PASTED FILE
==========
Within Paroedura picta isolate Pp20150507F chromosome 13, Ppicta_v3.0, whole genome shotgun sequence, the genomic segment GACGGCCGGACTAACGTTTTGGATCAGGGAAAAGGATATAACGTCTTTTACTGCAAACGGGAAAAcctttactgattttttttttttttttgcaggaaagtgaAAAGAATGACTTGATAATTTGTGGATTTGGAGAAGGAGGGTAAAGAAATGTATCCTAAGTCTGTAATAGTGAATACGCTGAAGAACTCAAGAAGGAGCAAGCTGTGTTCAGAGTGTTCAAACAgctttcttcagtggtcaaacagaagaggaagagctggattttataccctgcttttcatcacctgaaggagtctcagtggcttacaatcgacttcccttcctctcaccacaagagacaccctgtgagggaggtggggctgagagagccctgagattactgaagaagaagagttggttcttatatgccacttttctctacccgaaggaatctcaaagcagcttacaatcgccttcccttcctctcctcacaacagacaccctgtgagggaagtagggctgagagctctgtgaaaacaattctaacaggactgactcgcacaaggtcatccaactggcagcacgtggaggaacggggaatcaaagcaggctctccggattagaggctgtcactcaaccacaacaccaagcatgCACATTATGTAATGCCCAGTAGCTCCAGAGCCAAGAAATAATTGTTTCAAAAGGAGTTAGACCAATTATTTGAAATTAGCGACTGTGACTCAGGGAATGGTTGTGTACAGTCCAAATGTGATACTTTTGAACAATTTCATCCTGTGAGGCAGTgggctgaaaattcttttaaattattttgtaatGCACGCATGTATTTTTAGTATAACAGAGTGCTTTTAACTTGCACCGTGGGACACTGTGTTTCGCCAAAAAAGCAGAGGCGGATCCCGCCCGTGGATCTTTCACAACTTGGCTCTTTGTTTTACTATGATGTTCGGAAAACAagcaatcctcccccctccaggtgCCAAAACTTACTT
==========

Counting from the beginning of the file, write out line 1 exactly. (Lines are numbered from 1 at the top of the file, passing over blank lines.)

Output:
Within Paroedura picta isolate Pp20150507F chromosome 13, Ppicta_v3.0, whole genome shotgun sequence, the genomic segment GACGGCCGGACTAACGTTTTGGATCAGGGAAAAGGATATAACGTCTTTTACTGCAAACGGGAAAAcctttactgattttttttttttttttgcaggaaagtgaAAAGAATGACTTGATAATTTGTGGATTTGGAGAAGGAGGGTAAAGAAATGTATCCTAAGTCTGTAATAGTGAATACGCTGAAGAACTCAAGAAGGAGCAAGCTGTGTTCAGAGTGTTCAAACAgctttcttcagtggtcaaacagaagaggaagagctggattttataccctgcttttcatcacctgaaggagtctcagtggcttacaatcgacttcccttcctctcaccacaagagacaccctgtgagggaggtggggctgagagagccctgagattactgaagaagaagagttggttcttatatgccacttttctctacccgaaggaatctcaaagcagcttacaatcgccttcccttcctctcctcacaacagacaccctgtgagggaagtagggctgagagctctgtgaaaacaattctaacaggactgactcgcacaaggtcatccaactggcagcacgtggaggaacggggaatcaaagcaggctctccggattagaggctgtcactcaaccacaacaccaagcatgCACATTATGTAATGCCCAGTAGCTCCAGAGCCAAGAAATAATTGTTTCAAAAGGAGTTAGACCAATTATTTGAAATTAGCGACTGTGACTCAGGGAATGGTTGTGTACAGTCCAAATGTGATACTTTTGAACAATTTCATCCTGTGAGGCAGTgggctgaaaattcttttaaattattttgtaatGCACGCATGTATTTTTAGTATAACAGAGTGCTTTTAACTTGCACCGTGGGACACTGTGTTTCGCCAAAAAAGCAGAGGCGGATCCCGCCCGTGGATCTTTCACAACTTGGCTCTTTGTTTTACTATGATGTTCGGAAAACAagcaatcctcccccctccaggtgCCAAAACTTACTT